Feeling Positive

After receiving my results for Semester 1 a few weeks ago I guess I can officially claim that “I am an Arts student”! This semester I will be going down to three (from the normal four) subjects in order to be able to work and study at the same time. I am trying my best to fit in working as a veterinarian in private practice and with the final year veterinary students in the university teaching hospital in Werribee (somewhat of a logistical and sometimes stressful challenge). It feels like I haven’t had a holiday but I am not complaining! I am grateful to feel so interested in what I am learning every day and to be working with such welcoming and knowledgeable veterinary teams, until I fall in a tired heap that is. 😉

I just wanted to mention a subject that has completely changed my outlook on life and future career since March 2019 – Wellbeing, Motivation and Performance (WMP). This is a first year Positive Psychology subject from the Melbourne Graduate School of Education and is available as a Breadth subject.  After falling in love with the semester plan in the first lecture (whole weeks dedicated to topics such as Gratitude, Motivation, Resilience and Emotions!) I spoke to my lecturer Rachel Colla to see how I could find out more or get involved. I had heard whispers about Positive Psychology in the veterinary profession as a tool to combat mental health but didn’t know much else.

Rachel let me know that the 2019 World Congress for Positive Psychology (WCPP) happened to be in Melbourne in July. Of all the places in the world the biennial international Positive Psychology conference happened to be in my home city (if that is not a sign I am heading in the right direction, what is?) and that a bunch of international positive psychology superstars would be descending on my home town in the semester break. I signed up to be a volunteer and that’s how I came to spend all my waking hours from July 18-July 21 surrounded by all things positive. I was lucky to meet so many brilliant and engaging people from a multitude of different backgrounds but above all it was inspiring to see how the people who have taken risks with their careers are now the ones doing the work they love in their own self-created jobs.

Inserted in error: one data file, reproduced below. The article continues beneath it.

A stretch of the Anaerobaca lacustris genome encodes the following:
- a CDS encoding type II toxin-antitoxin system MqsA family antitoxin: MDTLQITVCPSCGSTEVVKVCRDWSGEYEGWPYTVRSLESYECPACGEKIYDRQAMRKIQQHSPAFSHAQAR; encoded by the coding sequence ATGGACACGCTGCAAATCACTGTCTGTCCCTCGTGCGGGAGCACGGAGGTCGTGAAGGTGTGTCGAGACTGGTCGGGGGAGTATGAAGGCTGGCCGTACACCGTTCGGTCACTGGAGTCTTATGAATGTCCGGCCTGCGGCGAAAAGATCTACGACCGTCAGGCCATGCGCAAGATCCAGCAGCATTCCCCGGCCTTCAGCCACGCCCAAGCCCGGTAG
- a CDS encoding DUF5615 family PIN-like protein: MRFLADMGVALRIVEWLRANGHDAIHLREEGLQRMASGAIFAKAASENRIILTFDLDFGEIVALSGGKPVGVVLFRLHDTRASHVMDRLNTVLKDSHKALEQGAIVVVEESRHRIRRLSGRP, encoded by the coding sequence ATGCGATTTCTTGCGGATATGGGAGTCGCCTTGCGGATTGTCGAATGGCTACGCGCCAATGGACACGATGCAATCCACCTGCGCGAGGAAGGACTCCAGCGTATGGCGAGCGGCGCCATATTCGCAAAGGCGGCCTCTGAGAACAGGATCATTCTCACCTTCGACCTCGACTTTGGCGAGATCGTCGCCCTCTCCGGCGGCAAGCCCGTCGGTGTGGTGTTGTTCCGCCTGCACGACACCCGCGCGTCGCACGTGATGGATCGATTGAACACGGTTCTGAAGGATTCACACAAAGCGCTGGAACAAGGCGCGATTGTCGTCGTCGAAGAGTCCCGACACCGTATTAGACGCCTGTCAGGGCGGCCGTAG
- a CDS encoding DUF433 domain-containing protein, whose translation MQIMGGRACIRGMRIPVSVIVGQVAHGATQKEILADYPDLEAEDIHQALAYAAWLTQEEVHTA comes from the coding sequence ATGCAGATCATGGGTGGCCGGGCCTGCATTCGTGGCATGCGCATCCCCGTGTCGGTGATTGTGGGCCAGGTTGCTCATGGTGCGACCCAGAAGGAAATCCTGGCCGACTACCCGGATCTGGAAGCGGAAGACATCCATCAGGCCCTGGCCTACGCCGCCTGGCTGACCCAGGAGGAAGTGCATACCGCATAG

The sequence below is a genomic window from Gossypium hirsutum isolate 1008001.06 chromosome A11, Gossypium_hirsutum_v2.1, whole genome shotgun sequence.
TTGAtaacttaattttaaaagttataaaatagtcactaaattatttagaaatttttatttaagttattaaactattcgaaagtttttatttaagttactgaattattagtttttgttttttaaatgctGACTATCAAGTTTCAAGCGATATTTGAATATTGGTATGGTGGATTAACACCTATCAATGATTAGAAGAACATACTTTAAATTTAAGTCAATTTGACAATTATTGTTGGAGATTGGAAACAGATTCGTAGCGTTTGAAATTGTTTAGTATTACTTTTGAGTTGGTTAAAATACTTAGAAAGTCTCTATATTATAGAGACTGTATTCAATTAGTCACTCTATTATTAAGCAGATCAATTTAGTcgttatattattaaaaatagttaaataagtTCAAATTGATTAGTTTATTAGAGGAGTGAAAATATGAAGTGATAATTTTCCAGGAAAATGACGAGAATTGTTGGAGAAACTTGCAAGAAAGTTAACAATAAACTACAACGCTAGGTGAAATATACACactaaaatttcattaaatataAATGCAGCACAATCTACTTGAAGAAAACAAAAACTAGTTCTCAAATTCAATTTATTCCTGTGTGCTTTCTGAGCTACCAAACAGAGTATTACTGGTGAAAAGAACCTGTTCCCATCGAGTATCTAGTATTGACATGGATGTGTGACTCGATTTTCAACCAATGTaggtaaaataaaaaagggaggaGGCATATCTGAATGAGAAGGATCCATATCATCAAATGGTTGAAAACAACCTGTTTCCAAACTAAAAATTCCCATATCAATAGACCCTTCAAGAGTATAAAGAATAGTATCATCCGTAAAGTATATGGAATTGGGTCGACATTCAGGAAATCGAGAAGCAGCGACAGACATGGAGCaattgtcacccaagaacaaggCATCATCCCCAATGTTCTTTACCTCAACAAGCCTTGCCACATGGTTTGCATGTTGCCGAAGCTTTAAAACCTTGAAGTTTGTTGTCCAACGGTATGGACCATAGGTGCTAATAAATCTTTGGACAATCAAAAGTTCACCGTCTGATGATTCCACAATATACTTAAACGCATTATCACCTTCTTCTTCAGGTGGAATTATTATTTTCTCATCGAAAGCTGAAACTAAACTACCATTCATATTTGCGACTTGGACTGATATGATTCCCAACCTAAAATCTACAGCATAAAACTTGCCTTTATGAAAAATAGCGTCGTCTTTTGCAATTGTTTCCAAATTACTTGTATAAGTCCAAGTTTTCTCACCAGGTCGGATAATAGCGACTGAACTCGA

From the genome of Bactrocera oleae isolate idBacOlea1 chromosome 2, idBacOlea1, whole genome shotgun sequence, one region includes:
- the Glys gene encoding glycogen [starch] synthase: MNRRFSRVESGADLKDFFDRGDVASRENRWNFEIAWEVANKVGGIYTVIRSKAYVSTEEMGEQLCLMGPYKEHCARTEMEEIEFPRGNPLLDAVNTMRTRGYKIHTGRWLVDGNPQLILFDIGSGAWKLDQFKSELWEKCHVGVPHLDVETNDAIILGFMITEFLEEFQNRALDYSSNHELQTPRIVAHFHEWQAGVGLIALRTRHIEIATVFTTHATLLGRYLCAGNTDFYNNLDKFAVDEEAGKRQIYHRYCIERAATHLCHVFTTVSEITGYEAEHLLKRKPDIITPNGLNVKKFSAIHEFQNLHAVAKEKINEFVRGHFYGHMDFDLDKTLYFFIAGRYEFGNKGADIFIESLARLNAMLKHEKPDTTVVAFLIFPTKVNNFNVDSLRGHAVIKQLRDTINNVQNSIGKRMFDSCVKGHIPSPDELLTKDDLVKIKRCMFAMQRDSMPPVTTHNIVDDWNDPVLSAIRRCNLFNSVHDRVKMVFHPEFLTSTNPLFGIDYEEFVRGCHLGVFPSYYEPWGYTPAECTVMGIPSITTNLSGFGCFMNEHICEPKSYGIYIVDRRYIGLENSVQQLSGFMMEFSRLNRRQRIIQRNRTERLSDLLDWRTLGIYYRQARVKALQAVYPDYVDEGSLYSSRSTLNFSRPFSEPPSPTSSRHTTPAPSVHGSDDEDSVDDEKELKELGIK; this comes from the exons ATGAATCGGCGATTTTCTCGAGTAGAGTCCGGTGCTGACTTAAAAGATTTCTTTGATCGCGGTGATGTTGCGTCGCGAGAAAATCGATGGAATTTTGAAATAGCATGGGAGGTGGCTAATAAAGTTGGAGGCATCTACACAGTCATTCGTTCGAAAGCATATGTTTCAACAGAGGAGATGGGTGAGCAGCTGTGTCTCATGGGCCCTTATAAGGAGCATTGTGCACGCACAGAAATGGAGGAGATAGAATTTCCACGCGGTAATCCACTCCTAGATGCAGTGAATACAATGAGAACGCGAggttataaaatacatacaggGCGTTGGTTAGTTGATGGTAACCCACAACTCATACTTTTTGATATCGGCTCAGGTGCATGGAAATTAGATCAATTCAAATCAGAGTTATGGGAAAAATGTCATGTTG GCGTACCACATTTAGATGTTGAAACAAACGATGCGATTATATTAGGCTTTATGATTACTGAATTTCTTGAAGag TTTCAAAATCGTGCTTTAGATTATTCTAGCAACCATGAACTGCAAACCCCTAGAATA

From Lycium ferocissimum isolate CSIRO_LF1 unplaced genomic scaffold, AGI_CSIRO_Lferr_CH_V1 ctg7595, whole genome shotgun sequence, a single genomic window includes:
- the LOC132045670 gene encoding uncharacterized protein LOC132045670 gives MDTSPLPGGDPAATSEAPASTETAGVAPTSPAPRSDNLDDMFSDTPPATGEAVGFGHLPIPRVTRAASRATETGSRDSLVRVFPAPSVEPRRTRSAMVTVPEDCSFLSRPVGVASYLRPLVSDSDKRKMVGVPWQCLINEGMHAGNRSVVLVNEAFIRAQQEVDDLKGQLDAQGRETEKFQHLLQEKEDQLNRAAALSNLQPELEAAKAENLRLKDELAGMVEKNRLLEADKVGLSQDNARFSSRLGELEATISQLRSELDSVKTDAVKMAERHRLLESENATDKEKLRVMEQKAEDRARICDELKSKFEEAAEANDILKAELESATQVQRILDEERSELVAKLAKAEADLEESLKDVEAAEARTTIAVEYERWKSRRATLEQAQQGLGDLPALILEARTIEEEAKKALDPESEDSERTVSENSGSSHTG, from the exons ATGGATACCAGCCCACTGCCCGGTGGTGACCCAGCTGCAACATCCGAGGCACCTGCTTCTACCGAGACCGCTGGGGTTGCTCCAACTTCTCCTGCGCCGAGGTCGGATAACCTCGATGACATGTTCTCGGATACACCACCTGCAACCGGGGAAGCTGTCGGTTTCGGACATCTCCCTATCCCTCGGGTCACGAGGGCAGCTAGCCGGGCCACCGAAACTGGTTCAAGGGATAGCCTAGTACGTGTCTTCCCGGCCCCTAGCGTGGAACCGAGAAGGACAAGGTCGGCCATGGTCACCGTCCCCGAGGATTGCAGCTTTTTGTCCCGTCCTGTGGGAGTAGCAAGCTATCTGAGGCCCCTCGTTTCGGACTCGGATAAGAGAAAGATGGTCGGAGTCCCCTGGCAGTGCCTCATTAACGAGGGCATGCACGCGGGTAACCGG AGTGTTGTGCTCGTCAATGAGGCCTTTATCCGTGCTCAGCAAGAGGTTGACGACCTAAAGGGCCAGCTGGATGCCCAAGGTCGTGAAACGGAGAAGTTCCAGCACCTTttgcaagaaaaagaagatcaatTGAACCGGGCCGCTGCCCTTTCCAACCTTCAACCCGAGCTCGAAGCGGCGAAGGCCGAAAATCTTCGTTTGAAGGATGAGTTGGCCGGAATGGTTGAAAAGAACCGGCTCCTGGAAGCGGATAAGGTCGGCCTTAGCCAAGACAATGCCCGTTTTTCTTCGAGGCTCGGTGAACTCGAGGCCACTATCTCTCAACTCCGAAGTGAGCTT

I am so grateful to both Rachel Colla and Sue Salamito (my WMP tutor) for encouraging my involvement and being so generous with their knowledge. The fantastic WMP team has been incredibly welcoming and supportive and I hope to use my knowledge from Positive Psych not only in my future work but in the way that I live every day.

I guess the underlying theme here is don’t be afraid to talk to people about your interests – there are so many individuals and groups at this university who want to help you and support you but they can’t do this unless you show them you are interested and willing to have a go. Just ask.

The funny thing is, the main reason I came back to university was to study philosophy and I haven’t taken a single philosophy subject yet. So far Positive Psychology, Sociology, Spanish and Gender Studies are keeping me on my toes and I am excited to continue finding out about the other things I never even knew existed before starting a Bachelor of Arts. Vamos!


Screenwriting: the vaguest, most obscure course at the University of Melbourne

Here it is folks, what you’ve all been waiting for – a guide to the most obscure course offered at the University of Melbourne! I wish I was joking.

 

When people ask what I’m studying, the reactions all vary. Some think it’s awesome – some ask me what on Earth screenwriting actually is. No matter the response, it’s always accompanied by a “I didn’t even know that was a thing you could study!”. Which is why I’m sitting here, writing all the ins and outs you need if you want to consider studying screenwriting, or are just wondering what the course entails (sure, the University of Melbourne site is slightly informative, but is it? Is it really?)

 

Firstly, I’d like to put out there why I chose to study screenwriting. Unlike almost all of my peers, it isn’t because I was a film and TV fanatic. Wild, I know. I haven’t seen every Hitchcock movie, nor do I watch a different film everyday like my good friend Jamie. I struggle to keep up with the TV Tonight gossip, and I haven’t seen Breaking Bad. But I do love to write, more than anything on the Earth, and I wanted to make a difference to people’s lives. I’m also a history and physics fanatic, but I was too dumb to be an astrophysicist, and too smart to study history full time because I knew it would likely lead to nowhere. So I found a career where I can incorporate all three of my primary passions, and here I am; one semester into screenwriting, and I can’t see myself doing anything else. If you have the same or a similar problem, consider writing for film and TV – the possibilities of what you can create are endless, and the limit only stretches as far as your writing ability and budget.